The functions of eosinophils depend on the substances stored in the granules. There are four main proteins: the mayor basic protein (MBP) is enriched in arginine, provides acidophilia and is located in the crystal structure, the eosinophilic cationic protein (ECP), the eosinophil peroxidase (EPO) and the eosinophil derived neurotoxin (EDN). They are no exclusive of eosinophils, since MBP and EPO are found in basophils, and EDN and ECP are found in neutrophils. These and other molecules stored in the granules make possible a very fast response (less than one hour).

All molecules mentioned above show activity against parasites because they are cytotoxic and contribute to the destruction of pathogens. For example, eosinophils are able to get attached to other cells and kill them thanks to their cationic proteins that form pores in the membrane of the pathogen cell. These pores are the entry way to other molecules that definitely kill the cell. However, these proteins have other non-toxic functions since they are involved in adaptive and innate immunity by interactions with T lymphocytes and mastocytes.

Specific granules also contain enzymes like histaminases and arylsulphatase, which are involved in inflammation after allergy processes. They contribute to neutralize the effects of histamine released by mastocytes and leukotrienes released by basophils.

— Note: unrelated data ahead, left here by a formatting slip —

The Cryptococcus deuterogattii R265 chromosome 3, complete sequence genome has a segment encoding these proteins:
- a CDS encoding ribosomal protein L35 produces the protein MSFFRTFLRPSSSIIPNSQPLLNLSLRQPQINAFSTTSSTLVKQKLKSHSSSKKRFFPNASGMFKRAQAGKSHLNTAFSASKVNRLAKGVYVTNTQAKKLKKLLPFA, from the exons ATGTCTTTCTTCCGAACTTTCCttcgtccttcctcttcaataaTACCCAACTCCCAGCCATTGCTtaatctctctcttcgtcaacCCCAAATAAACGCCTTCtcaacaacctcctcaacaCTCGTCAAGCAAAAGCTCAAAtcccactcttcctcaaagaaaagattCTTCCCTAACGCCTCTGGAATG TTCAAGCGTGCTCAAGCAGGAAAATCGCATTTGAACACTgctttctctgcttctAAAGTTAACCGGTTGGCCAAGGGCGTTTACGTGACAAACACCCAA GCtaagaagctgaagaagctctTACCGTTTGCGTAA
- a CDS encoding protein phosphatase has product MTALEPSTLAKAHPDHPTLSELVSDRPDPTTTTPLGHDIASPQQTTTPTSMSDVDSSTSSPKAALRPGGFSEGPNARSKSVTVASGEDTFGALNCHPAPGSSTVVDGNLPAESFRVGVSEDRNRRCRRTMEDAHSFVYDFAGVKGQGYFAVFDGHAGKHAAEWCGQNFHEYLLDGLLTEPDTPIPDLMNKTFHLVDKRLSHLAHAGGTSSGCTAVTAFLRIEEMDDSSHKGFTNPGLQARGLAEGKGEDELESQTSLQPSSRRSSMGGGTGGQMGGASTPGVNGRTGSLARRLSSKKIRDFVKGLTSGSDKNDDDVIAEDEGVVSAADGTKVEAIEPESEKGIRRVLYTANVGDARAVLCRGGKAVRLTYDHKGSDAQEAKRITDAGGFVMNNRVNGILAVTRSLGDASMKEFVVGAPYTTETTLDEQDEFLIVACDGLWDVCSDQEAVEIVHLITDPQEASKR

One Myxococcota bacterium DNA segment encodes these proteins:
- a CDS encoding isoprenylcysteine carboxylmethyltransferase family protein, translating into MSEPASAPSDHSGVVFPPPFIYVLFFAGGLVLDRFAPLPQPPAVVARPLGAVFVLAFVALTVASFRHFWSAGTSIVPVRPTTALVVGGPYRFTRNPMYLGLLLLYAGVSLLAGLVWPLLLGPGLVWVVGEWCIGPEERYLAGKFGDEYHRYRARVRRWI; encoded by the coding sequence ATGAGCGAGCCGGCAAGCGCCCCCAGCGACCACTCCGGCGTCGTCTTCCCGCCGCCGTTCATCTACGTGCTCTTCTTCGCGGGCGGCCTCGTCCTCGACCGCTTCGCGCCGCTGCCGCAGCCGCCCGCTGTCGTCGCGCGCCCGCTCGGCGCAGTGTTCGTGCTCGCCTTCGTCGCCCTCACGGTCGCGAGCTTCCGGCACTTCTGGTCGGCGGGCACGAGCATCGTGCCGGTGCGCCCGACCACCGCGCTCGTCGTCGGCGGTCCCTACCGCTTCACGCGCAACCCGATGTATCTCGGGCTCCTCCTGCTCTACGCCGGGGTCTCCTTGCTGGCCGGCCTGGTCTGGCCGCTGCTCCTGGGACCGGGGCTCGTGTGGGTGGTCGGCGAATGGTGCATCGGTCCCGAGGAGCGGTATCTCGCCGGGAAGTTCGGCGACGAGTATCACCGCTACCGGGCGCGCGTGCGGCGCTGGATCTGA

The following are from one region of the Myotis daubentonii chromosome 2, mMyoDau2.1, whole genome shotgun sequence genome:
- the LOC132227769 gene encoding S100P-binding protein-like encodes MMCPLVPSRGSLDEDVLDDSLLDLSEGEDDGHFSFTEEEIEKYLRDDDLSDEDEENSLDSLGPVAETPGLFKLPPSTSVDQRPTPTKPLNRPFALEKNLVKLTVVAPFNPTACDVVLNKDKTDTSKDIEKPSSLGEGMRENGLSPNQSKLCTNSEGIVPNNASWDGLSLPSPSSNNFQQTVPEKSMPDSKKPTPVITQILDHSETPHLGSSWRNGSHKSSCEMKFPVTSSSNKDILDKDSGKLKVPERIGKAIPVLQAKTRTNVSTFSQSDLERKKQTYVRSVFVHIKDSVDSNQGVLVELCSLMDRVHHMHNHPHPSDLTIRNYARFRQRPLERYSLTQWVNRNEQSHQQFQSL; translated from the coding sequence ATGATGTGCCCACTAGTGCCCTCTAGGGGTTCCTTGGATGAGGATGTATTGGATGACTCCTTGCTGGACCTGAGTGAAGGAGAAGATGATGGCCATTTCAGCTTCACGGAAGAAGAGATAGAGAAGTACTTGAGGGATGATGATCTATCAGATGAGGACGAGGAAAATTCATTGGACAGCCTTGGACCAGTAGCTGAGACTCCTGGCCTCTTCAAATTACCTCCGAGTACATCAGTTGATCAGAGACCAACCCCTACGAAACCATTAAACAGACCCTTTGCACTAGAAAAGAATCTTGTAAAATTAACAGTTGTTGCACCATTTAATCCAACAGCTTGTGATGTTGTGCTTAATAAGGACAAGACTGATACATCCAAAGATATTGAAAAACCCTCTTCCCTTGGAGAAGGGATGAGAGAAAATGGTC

There is an increase of eosinophils during asthmatic processes related to the inflammation that happens in this disease. Eosinophils may produce a worsening of the disease. This is because they may release more than 35 different cytokines, chemokines and growth factors. At least 10 of these molecules are stored in the granules as preformed molecules, mainly around the crystalloid. Other molecules, however, are stored in small vesicles. The ability of eosinophils to synthesize and release a large variety of active molecules means that they are involved in many functions. Eosinophils may also perform several immune roles, such as presenting antigens and favor the inflammatory response.

Other functions performed by eosinophils are involved in the normal functioning of some organs. For example, there are waves of eosinophils in the endometrium that correlates with the hormones cycles, which are thought to be related with a reproductive activity. They are also abundant in mammary glands during the postnatal period, and it is thought that they may help with the normal development of these glands. In the thymus, there are also perinatal waves of eosinophils that appear to be important for removing thymocytes by apoptosis.

Thus, it is thought that eosinophils are cells performing functions to recover tissular homeostasis, as well as participating in normal renewing and cellular proliferation of tissues.